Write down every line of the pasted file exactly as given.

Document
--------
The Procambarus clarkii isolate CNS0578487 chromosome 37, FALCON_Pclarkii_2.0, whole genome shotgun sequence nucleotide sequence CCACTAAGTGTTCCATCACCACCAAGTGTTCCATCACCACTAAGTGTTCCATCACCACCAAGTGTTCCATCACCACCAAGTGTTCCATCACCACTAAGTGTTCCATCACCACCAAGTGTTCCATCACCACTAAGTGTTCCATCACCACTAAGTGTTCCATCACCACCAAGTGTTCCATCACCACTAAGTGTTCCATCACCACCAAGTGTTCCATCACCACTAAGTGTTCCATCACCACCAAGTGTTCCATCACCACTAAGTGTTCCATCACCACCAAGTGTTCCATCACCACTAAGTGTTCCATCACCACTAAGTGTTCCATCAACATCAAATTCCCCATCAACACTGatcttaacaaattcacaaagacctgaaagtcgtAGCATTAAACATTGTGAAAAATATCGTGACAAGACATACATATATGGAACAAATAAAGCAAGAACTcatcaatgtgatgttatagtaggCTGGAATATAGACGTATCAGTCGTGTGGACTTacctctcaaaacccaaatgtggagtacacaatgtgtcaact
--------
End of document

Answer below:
The Procambarus clarkii isolate CNS0578487 chromosome 37, FALCON_Pclarkii_2.0, whole genome shotgun sequence nucleotide sequence CCACTAAGTGTTCCATCACCACCAAGTGTTCCATCACCACTAAGTGTTCCATCACCACCAAGTGTTCCATCACCACCAAGTGTTCCATCACCACTAAGTGTTCCATCACCACCAAGTGTTCCATCACCACTAAGTGTTCCATCACCACTAAGTGTTCCATCACCACCAAGTGTTCCATCACCACTAAGTGTTCCATCACCACCAAGTGTTCCATCACCACTAAGTGTTCCATCACCACCAAGTGTTCCATCACCACTAAGTGTTCCATCACCACCAAGTGTTCCATCACCACTAAGTGTTCCATCACCACTAAGTGTTCCATCAACATCAAATTCCCCATCAACACTGatcttaacaaattcacaaagacctgaaagtcgtAGCATTAAACATTGTGAAAAATATCGTGACAAGACATACATATATGGAACAAATAAAGCAAGAACTcatcaatgtgatgttatagtaggCTGGAATATAGACGTATCAGTCGTGTGGACTTacctctcaaaacccaaatgtggagtacacaatgtgtcaact